Merck wasn't a popular stock at the time due to concerns about the company's pipeline and expiring patents, but I believed it was still worthwhile. Since that call, shares of Merck have increased 20%. Last week, an FDA advisory panel recommended the approval of Merck's new allergy drug Ragwitek, so I expect the company's winning streak to continue.
[Read: 3 Winners on Stronger Chinese Currency]
Analyst David Risinger of Morgan Stanley, who has a $60 price target on Merck, recently cited the company's immuno-oncology candidate MK-3475 as a reason to own the stock. While acknowledging that Merck's valuation may not be as compelling to value-oriented investors, Risinger warned against being too cautious. I agree. As I pointed out several months ago, there's still a long-term growth story developing with Merck.
I'm not trying to convince you Merck is superior to Pfizer and GlaxoSmithKline
The Street has finally taken notice -- albeit long after my initial call. The company will report fourth-quarter and full-year earnings on Wednesday. Merck's management has remained steadfast about returning value to shareholders. They've done a solid job up to this point. But it's going to take more convincing to get new investors to buy in at near 52-week highs.
The Street will be looking for 88 cents per share in earnings on revenue of $11.36 billion, which would represent a 6% year-over-year increase in earnings and a 3% decline in revenue. Don't be swayed by the revenue number, as underwhelming as it may be. What will be more important to Merck will be the extent of the company segmental performance -- particularly in the pharmaceuticals area.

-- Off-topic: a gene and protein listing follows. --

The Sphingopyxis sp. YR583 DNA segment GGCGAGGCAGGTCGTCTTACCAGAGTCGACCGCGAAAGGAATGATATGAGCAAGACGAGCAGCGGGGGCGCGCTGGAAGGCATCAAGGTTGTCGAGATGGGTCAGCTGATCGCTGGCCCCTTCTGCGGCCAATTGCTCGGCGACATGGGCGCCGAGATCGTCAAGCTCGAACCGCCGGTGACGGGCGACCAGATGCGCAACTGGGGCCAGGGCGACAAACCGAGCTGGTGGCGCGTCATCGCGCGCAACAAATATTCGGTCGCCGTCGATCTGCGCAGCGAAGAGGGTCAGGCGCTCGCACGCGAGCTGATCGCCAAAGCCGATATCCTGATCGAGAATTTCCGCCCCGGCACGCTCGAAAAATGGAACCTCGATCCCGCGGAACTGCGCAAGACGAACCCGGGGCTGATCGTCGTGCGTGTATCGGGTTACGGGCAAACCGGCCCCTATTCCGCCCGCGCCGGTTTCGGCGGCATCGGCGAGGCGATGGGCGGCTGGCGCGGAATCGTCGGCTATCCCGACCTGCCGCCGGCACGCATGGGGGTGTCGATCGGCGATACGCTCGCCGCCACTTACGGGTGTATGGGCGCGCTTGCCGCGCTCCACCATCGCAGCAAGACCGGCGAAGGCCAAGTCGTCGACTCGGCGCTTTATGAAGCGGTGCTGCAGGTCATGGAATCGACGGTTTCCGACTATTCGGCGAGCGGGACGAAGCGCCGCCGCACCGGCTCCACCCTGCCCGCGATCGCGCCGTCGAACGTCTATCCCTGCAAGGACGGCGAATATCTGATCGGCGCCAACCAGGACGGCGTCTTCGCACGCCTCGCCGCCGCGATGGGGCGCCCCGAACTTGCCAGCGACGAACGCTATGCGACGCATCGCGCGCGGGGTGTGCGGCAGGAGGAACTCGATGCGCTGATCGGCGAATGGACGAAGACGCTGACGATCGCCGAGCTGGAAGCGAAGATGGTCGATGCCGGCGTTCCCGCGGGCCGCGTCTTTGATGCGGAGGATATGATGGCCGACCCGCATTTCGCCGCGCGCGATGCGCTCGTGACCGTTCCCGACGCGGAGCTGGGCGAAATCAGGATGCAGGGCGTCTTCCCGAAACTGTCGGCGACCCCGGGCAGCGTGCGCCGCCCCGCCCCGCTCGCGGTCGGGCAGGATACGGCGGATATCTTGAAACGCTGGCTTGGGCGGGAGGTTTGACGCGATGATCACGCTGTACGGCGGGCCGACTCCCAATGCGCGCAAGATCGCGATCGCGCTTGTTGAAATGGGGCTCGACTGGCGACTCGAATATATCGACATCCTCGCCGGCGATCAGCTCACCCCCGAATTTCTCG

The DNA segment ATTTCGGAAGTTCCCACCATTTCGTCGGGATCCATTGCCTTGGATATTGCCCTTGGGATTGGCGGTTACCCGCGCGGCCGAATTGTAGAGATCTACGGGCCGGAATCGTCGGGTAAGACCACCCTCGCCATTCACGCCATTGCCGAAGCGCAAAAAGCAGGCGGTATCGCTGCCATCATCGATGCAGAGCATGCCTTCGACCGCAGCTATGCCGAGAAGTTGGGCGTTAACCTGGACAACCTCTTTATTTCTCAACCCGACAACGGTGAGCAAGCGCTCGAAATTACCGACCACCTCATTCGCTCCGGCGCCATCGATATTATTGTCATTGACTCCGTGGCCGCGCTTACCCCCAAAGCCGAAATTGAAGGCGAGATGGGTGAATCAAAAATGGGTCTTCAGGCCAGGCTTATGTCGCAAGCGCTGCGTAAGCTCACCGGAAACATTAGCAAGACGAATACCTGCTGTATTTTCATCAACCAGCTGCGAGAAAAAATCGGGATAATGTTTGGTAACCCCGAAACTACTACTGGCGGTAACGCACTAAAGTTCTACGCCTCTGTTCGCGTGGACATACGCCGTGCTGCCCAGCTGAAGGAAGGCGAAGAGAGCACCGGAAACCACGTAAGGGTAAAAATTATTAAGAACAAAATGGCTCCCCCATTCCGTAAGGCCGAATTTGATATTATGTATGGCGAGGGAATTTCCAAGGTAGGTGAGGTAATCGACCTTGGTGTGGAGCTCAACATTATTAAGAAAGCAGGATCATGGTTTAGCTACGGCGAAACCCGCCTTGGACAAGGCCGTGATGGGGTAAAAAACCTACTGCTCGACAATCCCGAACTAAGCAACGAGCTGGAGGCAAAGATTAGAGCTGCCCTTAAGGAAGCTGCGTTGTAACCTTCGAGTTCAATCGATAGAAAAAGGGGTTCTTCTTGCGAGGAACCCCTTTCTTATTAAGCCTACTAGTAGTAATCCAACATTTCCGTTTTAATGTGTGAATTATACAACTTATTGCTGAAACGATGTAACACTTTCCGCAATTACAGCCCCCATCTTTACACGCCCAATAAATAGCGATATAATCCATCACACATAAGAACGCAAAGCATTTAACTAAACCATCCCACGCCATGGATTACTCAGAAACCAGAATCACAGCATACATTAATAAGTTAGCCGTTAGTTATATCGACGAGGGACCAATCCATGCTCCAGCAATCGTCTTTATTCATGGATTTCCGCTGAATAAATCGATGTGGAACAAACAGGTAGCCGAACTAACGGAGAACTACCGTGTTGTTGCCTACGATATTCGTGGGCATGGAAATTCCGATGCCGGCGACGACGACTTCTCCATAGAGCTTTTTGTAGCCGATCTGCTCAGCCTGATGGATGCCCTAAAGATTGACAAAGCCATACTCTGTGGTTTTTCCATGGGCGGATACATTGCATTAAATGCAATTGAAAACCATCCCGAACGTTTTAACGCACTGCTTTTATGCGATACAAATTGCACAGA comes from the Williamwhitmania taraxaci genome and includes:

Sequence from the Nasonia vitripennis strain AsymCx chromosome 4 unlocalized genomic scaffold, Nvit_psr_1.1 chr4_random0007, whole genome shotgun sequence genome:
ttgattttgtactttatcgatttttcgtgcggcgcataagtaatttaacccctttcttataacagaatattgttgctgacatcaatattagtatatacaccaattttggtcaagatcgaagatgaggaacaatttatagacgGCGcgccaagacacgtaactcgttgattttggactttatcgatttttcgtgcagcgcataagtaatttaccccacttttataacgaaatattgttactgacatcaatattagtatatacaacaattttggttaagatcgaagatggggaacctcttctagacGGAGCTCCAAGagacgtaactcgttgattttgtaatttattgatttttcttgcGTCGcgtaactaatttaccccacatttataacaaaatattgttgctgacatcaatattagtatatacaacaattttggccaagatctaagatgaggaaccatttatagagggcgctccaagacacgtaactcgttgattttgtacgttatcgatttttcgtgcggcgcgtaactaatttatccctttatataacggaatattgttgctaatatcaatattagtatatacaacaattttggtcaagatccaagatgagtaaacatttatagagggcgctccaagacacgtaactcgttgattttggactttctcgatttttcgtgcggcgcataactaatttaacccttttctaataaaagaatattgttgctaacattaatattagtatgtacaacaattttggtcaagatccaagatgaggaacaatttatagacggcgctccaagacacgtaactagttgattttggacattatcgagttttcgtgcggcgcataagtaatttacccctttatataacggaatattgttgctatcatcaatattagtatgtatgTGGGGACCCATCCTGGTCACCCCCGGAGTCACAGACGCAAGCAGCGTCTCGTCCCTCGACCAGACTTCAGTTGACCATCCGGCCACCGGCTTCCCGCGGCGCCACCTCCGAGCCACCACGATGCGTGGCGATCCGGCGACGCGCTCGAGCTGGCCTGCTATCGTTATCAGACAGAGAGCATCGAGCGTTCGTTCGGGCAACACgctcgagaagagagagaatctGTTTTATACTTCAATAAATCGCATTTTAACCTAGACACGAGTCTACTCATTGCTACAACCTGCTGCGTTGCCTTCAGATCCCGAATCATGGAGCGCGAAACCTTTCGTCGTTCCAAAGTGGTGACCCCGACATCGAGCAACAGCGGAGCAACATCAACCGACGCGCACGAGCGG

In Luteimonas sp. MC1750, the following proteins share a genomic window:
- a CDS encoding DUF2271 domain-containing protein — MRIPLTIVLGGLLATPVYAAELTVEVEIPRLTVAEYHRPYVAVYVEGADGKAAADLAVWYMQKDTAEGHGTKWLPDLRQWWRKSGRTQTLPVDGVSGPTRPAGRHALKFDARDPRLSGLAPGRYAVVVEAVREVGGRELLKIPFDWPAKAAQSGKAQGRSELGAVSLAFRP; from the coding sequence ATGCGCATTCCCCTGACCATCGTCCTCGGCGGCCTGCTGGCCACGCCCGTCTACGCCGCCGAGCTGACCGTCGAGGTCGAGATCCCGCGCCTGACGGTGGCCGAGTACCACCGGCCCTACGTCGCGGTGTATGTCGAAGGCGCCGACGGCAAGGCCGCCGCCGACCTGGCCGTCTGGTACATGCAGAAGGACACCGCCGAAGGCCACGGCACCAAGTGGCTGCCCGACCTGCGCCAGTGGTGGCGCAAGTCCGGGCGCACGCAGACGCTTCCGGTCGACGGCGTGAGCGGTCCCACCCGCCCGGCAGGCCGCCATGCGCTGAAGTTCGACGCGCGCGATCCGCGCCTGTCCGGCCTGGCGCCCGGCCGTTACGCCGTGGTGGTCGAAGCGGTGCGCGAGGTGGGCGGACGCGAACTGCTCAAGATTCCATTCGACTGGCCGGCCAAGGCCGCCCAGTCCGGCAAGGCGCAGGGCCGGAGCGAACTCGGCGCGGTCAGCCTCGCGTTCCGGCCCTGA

If there has been a legitimate gripe with this operation, it's that the Pharma segment, while producing healthy results, hasn't been effectively balanced over the past several quarters. What I mean here is, despite Merck's strong portfolio of effective drugs, some are working harder than others. And with a recent 53% drop in Singulair sales, its blockbuster once-a-day asthma drug, management must find growth in other areas.
The decline of Singulair, which at one point generated $5.5 billion in annual revenue, was expected. This is because the drug fell off patent in 2012. I believe this -- more than anything -- contributed to the 4% decline in pharmaceutical sales in the September quarter. Investors were spooked. But on the bright side, it was an 8% sequential improvement from the June quarter.
[Read: In Health Care Market, People Will Pay for Prevention]
Once cooler heads prevailed, investors soon came to this realization, which is why the stock now trades at a premium. And this brings us back to Ragwitek, which is designed to treat allergic reaction to short ragweed pollen. It's coming at a critical time, given that cheaper-priced generics to Merck's other top-selling drugs such as Propecia and Clarinex are under attack.
With the FDA advisory panel's seal of approval, Merck management should have no problem convincing FDA to follow through with a full approval of Ragwitek later this year, which will help the company deliver on its growth promises. With shares still climbing, the Street is expecting this, which means investors won't be as forgiving should expectations fall short. Another high single-digit profit decline and compressing margins (as in the third quarter) won't bode well for the stock, either.
All told, I've never bought into exaggerated claims that Merck was on its deathbed. The company is not fully recovered, but management deserves credit for the sick patient back to health. What's more, despite the renewed high expectations from the Street, I expect Merck to continue delivering strong results. And investors looking for exposure in Big Pharma will do well accumulating these shares as part of a long-term position.
At the time of publication, the author held no position in any of the stocks mentioned.
This article was written by an independent contributor, separate from TheStreet's regular news coverage.
- 5 Signs You're Too Tired to Drive
- Apple's Tortured Relationship with the Enterprise
- Why iTunes Libraries Look Like CD Collections
- Health Care Industry
- Investment & Company Information